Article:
http://ocw.mit.edu/courses/mathematics/18-440-probability-and-random-variables-spring-2011/

I believe there is also a solutions manual available for this book, though you may have trouble getting ahold of it if you are not an instructor.

There are also many online resources. For example http://www.dartmouth.edu/~chance/teaching_aids/books_articles/probability_book/book.html

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I will check out these books thank you.One question though:from my experience (correct me here) topics that have other subjects as prerequisites are presented in the books as "refreshers chapters" and you don't really learn the material from there.You have to actually get another book since most of the intuitive explanation is assumed to be known or left out as "out of scope" for this book.I was wondering is this the same with Chung's book on counting and Sets? –  Jim Feb 12 '12 at 14:52
    
@Jim It seems to me that Chung's chapters on sets and counting are self-contained. However, it's hard for me to speak objectively about this, since I knew the subject before I ever opened Chung's book. I will say that one reason I chose Chung to teach from was because it was one of the only books to devote an entire chapter to sets. Also note: Chung calls the chapter "Set" -- not "Set Theory" -- probably to make it clear that this is not hard-core set theory. Rather, he just covers the very basics that you need for probability. So, yes, I think it's very elementary and self-contained. –  William DeMeo Feb 15 '12 at 5:05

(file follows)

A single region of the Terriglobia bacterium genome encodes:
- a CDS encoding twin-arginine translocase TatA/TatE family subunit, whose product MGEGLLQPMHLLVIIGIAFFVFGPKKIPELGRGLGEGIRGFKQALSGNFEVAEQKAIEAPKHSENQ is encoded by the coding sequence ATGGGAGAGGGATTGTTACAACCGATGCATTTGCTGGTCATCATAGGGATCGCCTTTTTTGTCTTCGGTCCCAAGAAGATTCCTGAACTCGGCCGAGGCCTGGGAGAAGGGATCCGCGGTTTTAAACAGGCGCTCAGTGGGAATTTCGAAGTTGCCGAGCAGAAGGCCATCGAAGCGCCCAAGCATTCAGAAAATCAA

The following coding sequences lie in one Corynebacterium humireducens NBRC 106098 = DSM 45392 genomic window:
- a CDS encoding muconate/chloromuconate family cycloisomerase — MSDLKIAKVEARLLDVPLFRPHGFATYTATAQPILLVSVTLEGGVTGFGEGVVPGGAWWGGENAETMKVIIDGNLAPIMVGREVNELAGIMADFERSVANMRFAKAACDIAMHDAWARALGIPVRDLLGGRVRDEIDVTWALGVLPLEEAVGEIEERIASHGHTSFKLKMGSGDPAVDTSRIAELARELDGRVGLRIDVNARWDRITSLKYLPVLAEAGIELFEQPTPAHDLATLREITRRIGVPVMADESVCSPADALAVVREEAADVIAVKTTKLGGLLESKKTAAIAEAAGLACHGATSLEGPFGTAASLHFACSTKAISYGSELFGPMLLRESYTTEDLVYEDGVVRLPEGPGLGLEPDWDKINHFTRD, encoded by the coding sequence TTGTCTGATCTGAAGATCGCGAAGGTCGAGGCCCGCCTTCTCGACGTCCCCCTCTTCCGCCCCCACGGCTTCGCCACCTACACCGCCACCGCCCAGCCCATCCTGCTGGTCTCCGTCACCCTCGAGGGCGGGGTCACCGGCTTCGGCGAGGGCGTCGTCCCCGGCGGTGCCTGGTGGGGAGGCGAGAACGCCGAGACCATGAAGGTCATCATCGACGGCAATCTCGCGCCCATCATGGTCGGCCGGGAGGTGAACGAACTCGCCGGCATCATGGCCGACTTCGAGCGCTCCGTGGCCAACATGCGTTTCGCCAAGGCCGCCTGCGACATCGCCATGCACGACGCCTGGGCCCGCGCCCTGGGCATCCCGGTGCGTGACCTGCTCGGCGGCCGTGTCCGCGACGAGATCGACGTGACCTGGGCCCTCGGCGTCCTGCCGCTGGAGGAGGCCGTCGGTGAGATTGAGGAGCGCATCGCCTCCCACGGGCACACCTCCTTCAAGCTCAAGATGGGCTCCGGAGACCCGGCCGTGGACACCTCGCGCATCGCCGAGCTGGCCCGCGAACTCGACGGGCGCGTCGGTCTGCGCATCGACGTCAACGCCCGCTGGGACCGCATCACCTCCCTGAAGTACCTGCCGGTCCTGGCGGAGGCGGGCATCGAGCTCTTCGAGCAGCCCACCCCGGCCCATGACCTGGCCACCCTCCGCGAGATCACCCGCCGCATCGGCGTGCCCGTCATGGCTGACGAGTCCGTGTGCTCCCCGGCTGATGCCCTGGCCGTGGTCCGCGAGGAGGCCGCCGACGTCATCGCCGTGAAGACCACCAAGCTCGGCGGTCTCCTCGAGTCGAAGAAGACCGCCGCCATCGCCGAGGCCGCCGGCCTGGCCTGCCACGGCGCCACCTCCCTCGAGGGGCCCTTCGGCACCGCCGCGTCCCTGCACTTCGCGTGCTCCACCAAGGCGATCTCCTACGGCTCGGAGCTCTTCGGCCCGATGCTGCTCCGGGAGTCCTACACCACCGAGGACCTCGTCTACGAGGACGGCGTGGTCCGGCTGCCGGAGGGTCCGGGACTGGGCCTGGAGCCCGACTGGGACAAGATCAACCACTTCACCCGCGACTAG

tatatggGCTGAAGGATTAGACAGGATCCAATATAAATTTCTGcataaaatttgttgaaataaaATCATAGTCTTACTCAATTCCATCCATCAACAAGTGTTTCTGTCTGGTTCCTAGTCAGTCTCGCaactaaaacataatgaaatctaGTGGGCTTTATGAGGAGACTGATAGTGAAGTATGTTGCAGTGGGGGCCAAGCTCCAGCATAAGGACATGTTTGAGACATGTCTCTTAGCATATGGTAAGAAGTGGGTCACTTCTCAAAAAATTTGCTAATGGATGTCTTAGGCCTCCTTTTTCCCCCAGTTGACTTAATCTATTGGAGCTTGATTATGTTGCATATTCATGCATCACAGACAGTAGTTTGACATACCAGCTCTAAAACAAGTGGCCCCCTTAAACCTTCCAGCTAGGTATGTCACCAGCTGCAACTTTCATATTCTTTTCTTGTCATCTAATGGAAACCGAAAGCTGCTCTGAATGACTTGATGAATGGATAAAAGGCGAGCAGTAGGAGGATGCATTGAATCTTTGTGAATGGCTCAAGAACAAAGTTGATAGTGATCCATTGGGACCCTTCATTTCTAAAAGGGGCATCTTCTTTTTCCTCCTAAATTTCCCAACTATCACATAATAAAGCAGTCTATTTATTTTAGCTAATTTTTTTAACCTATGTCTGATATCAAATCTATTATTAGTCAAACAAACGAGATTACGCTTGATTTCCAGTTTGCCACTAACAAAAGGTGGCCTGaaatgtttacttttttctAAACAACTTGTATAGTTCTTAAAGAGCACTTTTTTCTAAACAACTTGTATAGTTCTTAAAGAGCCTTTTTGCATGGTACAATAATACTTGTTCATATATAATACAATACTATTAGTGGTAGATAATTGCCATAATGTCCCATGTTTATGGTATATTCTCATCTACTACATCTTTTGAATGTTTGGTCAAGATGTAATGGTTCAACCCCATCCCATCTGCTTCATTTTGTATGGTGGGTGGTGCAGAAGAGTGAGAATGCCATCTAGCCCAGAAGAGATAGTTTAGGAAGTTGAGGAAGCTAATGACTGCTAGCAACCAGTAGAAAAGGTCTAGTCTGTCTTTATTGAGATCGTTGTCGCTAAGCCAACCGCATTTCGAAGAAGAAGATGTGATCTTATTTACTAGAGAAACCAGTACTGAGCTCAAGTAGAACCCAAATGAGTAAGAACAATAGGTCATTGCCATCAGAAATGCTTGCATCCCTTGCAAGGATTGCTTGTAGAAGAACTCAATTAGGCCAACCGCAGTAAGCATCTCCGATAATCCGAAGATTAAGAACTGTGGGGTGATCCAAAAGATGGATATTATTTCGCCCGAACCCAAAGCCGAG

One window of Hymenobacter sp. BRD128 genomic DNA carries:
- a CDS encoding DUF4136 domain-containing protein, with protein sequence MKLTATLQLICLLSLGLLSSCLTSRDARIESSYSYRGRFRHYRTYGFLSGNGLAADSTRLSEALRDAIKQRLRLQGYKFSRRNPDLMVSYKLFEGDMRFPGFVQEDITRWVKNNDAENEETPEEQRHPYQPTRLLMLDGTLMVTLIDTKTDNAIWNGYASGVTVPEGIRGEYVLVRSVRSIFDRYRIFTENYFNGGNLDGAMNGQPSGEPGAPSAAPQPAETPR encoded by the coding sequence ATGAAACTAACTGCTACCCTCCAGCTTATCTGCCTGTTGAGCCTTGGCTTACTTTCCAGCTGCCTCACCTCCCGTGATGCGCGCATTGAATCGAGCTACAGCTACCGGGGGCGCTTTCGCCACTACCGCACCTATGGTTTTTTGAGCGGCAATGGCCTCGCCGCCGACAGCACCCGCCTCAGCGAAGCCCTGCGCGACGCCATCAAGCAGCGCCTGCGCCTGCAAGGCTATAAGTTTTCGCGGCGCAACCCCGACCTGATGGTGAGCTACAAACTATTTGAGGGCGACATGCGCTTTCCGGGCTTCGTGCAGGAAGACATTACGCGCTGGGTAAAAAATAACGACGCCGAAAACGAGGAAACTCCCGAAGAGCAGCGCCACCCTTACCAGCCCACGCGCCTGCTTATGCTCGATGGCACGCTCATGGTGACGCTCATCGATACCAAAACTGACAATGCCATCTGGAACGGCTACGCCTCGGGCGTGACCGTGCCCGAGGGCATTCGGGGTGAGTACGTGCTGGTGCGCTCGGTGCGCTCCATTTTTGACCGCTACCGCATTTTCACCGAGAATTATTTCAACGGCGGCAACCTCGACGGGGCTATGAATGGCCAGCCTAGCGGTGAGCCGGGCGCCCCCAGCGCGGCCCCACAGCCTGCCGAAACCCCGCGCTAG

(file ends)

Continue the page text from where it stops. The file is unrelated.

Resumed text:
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I wrote this answer based on the request of @Jim.

I suggest, based on my experience when I was a student, that you get a quick read on "Counting Techniques" and "Set Theory Basics" topics in a Finite Math (for business) type of book before you study probability. It would help a lot.